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Man Thirsts for
April 25, 2001
VATICAN CITY (Zenit.org)
1. Psalm 62, on which we will reflect today, is the Psalm of mystical love, which celebrates total adherence to God, beginning with an almost physical longing until it reaches its fullness in an intimate and everlasting embrace. Prayer becomes desire, thirst and hunger, because it involves the soul and body.
As St. Teresa of Avila writes, "I think thirst expresses a desire for something, but the desire is so intense that we die if we are deprived of it" (Way of Perfection, c. XXI). The liturgy proposes to us the two first strophes of the Psalm which are centered, precisely, on the symbols of thirst and hunger, while the third strophe presents the dark horizon of the divine judgment on evil, which contrasts with the luminosity and gentleness of the rest of the Psalm.
2. We now begin our meditation with the first verse, that of God's thirst (see verses 2-4). It is dawn, the sun is rising in the clear sky of the Holy Land and the man of prayer begins his day going to the temple to seek the light of God. He has an almost instinctive need for that meeting with the Lord, seemingly a "physical" [need]. As the arid earth is dead, so long as it is not irrigated by rain, and as the cracks of the earth are like a thirsty and parched mouth, so does the faithful long for God, in order to be filled by Him and so be able to exist in communion with Him.
The prophet Jeremiah had already proclaimed: the Lord is "the source of living waters," and had reproached the people for having "hewed out cisterns for themselves, broken cisterns that can hold no water" (2:13). Jesus himself would cry out in a loud voice: "If any one thirst, let him come to me and drink. He who believes in me" (John 7:37-38). At high noon on a sunny and silent day, he promised the Samaritan woman: "Whoever drinks of the water that I shall give him will never thirst; the water that I will give him will become in him a spring of water welling up to eternal life" (John 4:14).
3. The prayer of Psalm 62 is linked, by this subject, with the song of another wonderful Psalm, the 41st: "Like the deer panting for the streams of water, so my soul yearns for you, O God. My soul thirsts for God, for the living God" (verses 2-3). Now, in Hebrew, the language of the Old Testament, "the soul" is expressed with the term "nefesh," which in some texts designates the "throat" and in many others is extended to indicate the whole being of the person. Appreciated in these dimensions, the word helps to understand how essential and profound is the need for God; without him breath and life itself come to naught. Because of this, the Psalmist goes so far as to put physical existence itself in second place, if it means he will be deprived of union with God: "Your grace is worth more than life" (Psalm 62:4). Also, Psalm 72 repeats to the Lord: "There is nothing upon earth that I desire besides thee. My flesh and my heart may fail, but God is the strength of my heart and my portion forever. ... But for me it is good to be near God" (verses 25-28).
4. After the lyrics on thirst, the words of the Psalmist intone the song of hunger (see Psalm 62:6-9). Perhaps, with the images of the "great banquet" and satiety, the man of prayer remembers one of the sacrifices, which were celebrated in the temple of Zion: the so-called [sacrifice] "of communion," in other words a sacred banquet in which the faithful ate the flesh of the immolated victims. Another fundamental need of life is used here as a symbol of communion with God: Hunger is satiated when the divine Word is heard and the Lord is found. In fact, "man does not live by bread alone, but that man lives by everything that proceeds out of the mouth of the Lord" (Deuteronomy 8:3; see Matthew 4:4). And at this point the thoughts of the Christian turn to that banquet that Christ prepared the last evening of his earthly life, whose profound value he had already explained in his discourse at Capernaum: "My flesh is food indeed, and my blood is drink indeed. He who eats my flesh and drinks my blood abides in me, and I in him" (John 6:55-56).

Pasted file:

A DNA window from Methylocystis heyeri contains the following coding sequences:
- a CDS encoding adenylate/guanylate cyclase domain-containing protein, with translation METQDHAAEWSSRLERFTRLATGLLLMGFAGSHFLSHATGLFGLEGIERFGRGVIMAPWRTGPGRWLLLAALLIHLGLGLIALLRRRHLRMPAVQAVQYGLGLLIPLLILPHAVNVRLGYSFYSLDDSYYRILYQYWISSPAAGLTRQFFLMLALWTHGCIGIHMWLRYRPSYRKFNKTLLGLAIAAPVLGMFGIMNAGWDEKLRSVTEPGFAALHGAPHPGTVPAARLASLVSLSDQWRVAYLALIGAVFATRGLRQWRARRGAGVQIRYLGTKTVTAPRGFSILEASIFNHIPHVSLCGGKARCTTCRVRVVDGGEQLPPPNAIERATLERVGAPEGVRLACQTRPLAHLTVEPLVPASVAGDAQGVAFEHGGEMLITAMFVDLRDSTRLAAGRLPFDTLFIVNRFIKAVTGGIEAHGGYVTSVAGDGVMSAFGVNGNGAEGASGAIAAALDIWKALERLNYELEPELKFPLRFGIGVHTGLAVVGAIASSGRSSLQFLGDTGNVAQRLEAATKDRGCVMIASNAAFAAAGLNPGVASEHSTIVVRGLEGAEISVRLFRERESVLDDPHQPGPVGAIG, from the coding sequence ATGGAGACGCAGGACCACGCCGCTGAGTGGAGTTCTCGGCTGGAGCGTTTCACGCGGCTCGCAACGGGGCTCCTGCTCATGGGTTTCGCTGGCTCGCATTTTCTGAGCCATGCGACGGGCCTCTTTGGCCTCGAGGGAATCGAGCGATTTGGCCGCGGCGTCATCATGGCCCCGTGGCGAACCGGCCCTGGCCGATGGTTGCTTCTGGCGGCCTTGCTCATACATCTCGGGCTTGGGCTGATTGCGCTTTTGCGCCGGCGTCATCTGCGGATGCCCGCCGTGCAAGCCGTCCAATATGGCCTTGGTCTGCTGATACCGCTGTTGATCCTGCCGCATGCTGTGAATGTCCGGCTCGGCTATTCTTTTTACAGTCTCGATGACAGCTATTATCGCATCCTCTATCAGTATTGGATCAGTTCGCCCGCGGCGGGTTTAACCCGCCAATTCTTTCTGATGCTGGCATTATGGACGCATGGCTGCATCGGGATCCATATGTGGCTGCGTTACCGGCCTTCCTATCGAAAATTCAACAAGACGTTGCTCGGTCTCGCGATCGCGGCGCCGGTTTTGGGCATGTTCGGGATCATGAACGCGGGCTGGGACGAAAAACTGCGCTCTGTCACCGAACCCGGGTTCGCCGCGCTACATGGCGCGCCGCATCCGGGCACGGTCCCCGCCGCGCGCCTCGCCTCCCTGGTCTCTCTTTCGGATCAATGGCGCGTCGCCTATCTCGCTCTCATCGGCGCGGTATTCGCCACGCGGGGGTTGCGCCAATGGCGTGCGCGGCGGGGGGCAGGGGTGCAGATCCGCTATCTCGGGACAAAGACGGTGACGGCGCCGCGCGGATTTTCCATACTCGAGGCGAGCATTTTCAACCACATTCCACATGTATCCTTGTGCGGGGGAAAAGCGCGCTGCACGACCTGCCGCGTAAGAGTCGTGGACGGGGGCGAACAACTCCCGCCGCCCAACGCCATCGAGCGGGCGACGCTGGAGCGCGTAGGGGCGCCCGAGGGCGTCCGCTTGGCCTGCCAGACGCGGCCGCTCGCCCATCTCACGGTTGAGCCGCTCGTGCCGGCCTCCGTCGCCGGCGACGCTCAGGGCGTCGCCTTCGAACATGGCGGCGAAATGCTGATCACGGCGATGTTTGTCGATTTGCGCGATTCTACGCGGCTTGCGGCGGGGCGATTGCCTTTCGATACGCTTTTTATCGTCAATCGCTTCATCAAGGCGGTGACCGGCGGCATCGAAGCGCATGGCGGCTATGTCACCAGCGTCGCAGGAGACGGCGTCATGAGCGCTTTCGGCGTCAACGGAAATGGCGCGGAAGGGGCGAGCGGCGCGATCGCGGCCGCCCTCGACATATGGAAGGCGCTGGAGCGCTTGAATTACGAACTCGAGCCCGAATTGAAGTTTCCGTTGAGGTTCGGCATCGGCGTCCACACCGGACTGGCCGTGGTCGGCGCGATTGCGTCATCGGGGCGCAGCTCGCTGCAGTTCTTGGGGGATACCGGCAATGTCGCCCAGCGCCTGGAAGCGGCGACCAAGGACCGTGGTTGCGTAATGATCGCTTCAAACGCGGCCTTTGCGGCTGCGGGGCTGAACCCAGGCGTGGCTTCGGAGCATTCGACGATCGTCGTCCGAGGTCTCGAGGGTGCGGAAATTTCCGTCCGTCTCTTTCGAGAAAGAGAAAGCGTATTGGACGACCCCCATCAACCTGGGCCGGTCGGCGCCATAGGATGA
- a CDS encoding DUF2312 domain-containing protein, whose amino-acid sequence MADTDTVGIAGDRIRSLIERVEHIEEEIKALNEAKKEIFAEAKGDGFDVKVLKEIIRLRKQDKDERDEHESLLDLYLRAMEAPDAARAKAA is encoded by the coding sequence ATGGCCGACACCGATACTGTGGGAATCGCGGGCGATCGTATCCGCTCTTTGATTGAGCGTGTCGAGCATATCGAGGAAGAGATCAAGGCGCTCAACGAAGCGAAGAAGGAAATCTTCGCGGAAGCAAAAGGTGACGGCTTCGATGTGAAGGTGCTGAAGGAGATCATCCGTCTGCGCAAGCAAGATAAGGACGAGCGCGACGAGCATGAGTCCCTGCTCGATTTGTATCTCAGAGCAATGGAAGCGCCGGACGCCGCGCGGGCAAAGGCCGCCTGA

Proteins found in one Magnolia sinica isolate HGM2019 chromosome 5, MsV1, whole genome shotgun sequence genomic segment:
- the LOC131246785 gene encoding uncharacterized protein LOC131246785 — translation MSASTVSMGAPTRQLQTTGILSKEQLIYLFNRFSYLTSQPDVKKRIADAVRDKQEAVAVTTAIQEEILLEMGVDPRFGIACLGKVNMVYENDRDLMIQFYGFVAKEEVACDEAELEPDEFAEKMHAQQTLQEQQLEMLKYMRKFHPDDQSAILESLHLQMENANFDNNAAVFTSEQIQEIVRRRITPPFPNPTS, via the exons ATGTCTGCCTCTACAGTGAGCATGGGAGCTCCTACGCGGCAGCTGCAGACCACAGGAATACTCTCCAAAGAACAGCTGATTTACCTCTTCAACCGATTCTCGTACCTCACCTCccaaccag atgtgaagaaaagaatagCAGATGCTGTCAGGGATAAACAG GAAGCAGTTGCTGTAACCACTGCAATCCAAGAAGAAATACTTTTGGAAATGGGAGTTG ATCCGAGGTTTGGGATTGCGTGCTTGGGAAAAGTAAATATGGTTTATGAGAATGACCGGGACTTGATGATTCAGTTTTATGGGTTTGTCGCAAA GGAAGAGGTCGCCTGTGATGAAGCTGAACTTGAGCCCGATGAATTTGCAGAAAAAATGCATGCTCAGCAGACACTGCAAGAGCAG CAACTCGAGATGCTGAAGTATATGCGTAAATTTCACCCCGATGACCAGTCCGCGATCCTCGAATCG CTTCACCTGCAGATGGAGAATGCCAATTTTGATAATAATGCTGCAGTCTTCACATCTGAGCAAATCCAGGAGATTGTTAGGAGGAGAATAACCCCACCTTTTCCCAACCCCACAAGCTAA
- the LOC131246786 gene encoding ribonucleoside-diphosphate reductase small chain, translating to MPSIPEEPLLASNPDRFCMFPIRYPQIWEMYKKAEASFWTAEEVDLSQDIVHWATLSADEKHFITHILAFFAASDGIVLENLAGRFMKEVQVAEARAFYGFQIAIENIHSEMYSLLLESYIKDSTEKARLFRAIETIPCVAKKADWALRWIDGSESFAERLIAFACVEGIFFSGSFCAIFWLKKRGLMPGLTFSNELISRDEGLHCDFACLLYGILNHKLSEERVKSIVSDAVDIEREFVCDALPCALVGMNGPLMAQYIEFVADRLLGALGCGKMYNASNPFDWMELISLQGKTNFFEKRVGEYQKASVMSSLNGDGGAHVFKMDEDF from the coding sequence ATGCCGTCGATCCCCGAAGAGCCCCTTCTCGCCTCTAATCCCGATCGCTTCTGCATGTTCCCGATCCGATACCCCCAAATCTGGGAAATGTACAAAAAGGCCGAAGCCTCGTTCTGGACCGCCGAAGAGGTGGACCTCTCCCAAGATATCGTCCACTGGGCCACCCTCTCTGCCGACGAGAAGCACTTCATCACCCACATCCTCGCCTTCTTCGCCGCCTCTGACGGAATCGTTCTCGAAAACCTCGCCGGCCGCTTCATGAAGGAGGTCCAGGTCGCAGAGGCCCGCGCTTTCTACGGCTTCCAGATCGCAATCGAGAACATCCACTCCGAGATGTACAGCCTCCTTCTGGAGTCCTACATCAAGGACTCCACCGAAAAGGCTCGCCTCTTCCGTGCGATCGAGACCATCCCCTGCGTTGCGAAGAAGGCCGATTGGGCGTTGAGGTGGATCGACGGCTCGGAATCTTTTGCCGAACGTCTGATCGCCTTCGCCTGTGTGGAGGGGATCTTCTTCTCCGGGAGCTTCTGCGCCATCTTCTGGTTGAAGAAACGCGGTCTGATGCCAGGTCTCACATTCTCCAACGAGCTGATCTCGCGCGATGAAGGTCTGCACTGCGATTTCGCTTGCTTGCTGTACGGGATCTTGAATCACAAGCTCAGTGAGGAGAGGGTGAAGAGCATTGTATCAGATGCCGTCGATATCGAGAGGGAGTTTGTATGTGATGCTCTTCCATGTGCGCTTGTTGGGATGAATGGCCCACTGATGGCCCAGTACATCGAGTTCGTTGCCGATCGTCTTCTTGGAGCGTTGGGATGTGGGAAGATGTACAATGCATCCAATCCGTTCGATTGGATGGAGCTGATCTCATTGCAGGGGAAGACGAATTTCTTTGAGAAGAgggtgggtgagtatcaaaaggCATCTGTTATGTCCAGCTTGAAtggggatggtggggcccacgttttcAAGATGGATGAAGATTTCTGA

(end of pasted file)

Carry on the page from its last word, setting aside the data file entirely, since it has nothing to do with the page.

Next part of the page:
5. Through the mystical food of communion with God "the soul is clasped" to Him, as the Psalmist declares. Once again, the word "soul" evokes the whole human being. It is not accidental that there is reference to an embrace, to an almost physical clasping: Now God and man are in full communion and from the lips of the creature there cannot but flow joyful and grateful praise. Even when undergoing the dark night, we feel protected by the wings of God, as the ark of the covenant was covered by the wings of the cherubim. And now the ecstatic expression of joy bursts forth: "I exult with joy in the shadow of your wings." Fear vanishes, the embrace does not clasp the void but God himself, our hand is gripped by the force of his right [hand] (see Psalm 62:8-9).
6. When reading this Psalm in light of the paschal mystery, the thirst and hunger that impel us toward God, find their fulfillment in the crucified and risen Christ, from whom we receive, through the gift of the Spirit and the Sacraments, the new life and the nourishment that sustains it.
St. John Chrysostom reminds us of this when, commenting on the Johannine observation: from the side "blood and water flowed" (see John 19:34), he affirms: "That blood and that water are symbols of the Baptism and of the Mysteries," namely, the Eucharist. And he concludes: "See how Christ unites the spouse to himself? See with what food he nourishes all of us? It is from the same food that we were formed and are nourished. Indeed, as the woman feeds the one she has generated with her own blood and milk, so Christ also continually feeds, the one he himself has generated, with his own blood" (Homily III Addressed to Neophytes, 16-19 passim: SC 50 bis, 160-162).
[Translation by ZENIT] ZE01042521
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